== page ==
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Confederate soldier to receive tombstone

By By Adam Prestridge
Tony Ging, a descendant of a Confederate cavalryman, is prepared to give his great grandfather a proper funeral.
As he stood in the wooden entranceway to Atmore's historic Williams Station Cemetery late Monday afternoon, the quietness was broken by the whistle of a passing train amid the rustling of dry grass. Ging's family doesn't know exactly where grandpa is buried, but they know too well of what a heavy burden it has been on their hearts by not having a place to pay their respects for the past 105 years.
"It has really been an embracement to the family that this grave has not been marked," Ging said at the Atmore city council meeting earlier that afternoon. "I'm now in the process of ordering a headstone for great grandpa Barlow."
Ging approached the council requesting permission to place a headstone for his great grandfather, T.R. Barlow, a Confederate soldier with the 7th Alabama Regiment, in Williams Station Cemetery.
"We know Williams Station Cemetery is over there, but not often do we have people come by wanting to tend to a relative that is buried there," Atmore Mayor Howard Shell said. "There certainly is no problem. It is recorded that Mr. T.R. Barlow is indeed buried in Williams Station Cemetery."
Ging's request was unanimously approved, lifting a heavy weight off the hearts of Barlow's descendants, who have visited the cemetery for years. Prior to his death, John Barlow, the son of T.R. Barlow, frequently visited the cemetery attempting to remember where his beloved father was buried.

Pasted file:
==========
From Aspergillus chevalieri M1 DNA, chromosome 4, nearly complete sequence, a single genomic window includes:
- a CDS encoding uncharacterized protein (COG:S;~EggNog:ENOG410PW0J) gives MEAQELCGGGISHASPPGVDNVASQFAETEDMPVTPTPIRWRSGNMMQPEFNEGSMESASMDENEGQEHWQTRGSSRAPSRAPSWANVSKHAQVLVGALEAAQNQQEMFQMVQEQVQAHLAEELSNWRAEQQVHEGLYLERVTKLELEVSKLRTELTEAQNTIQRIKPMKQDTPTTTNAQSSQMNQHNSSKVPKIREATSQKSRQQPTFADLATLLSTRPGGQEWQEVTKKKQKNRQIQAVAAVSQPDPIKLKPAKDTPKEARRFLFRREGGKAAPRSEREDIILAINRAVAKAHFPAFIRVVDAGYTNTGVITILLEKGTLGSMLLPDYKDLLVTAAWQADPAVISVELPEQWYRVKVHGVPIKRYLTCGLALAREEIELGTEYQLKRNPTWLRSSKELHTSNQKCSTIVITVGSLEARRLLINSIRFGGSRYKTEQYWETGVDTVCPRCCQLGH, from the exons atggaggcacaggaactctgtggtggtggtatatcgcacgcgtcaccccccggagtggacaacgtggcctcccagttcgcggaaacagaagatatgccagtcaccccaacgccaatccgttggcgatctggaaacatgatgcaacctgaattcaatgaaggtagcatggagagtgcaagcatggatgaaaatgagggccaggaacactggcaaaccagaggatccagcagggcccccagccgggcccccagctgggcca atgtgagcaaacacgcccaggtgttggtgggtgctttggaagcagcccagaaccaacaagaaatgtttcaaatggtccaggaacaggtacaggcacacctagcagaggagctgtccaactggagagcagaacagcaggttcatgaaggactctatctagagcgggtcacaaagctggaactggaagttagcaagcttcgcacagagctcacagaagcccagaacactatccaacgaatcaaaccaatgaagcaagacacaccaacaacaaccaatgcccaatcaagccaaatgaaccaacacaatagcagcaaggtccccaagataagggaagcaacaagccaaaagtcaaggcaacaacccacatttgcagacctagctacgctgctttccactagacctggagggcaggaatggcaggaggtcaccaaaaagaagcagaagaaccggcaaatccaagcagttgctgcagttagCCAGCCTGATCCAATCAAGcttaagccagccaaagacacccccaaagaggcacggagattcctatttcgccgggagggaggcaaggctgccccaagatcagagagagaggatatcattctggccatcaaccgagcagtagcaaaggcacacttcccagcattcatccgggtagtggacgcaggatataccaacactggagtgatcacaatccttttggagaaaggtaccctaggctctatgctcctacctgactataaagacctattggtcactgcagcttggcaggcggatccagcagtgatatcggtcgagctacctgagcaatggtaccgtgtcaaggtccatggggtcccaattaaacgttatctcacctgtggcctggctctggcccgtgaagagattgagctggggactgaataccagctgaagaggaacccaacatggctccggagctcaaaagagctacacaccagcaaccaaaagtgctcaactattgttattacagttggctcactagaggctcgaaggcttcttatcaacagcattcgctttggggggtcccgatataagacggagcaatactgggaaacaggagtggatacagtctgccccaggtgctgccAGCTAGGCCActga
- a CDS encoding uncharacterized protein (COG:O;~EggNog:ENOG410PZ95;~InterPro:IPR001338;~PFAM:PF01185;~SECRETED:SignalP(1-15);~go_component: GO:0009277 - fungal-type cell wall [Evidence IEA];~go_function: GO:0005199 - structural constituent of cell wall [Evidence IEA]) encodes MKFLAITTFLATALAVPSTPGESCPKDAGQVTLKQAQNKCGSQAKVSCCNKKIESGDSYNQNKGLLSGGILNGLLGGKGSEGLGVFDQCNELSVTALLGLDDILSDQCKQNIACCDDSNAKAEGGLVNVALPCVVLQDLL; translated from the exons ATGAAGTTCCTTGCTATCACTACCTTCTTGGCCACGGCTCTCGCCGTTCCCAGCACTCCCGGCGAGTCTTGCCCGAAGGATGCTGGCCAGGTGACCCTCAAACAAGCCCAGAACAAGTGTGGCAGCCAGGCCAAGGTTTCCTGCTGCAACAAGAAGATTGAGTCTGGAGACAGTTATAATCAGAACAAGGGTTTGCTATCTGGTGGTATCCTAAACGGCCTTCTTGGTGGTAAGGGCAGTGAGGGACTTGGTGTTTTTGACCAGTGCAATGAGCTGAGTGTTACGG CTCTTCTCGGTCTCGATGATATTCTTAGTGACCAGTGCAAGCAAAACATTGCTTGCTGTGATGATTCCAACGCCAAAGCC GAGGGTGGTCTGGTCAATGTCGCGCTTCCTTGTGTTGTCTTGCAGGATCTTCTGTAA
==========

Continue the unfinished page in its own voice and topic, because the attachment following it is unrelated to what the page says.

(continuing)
"He (John Barlow) used to go to the cemetery thinking he could remember where the grave was," Ging said. "His daughter (Dorothy) said he left there very sad every time because he could not remember where he was buried. That was a theme I kept hearing from all of the family. They felt like they didn't have a place to go visit."
This is not the first time Ging, a 62-year-old, semi-retired chemist, has assisted his family with marking the grave of a loved one. Just last month, his attempts to mark the grave of his other great grandfather, Civil War veteran Thomas J. Lisco Jr., were fulfilled when he received his tombstone in Morgan Cemetery in Molino, Fla.
Following Lisco's funeral, one of Barlow's granddaughters, Aggidean Dagen of Pineville, Fla., Ging's mother's cousin, asked him to assist her with doing the same for grandfather. He obliged to her request.
"I did not realize how it made everyone feel," Ging said. "My mother (Kathleen Lisco Ging) said that she felt that her granddaddy had just been thrown away because she didn't know where they were buried. They knew the cemetery, but they just didn't know where the graves were. There were no markers there."
Ging said he's got a lot of satisfaction out of helping his family.
"I think I've got as much out of it as they have," he said. "I'm 62 years old and I haven't done anything to mark the graves. I feel like I'm just as guilty as they are. There's enough guilt for all of us. It has made me feel good because they can now relieve the guilty they have because the graves will be marked. My satisfaction is relieving the embracement they had."
After tying up some loose end with final paperwork required for placement of the headstone, Ging will join his family for a funeral in Williams Station Cemetery later this year.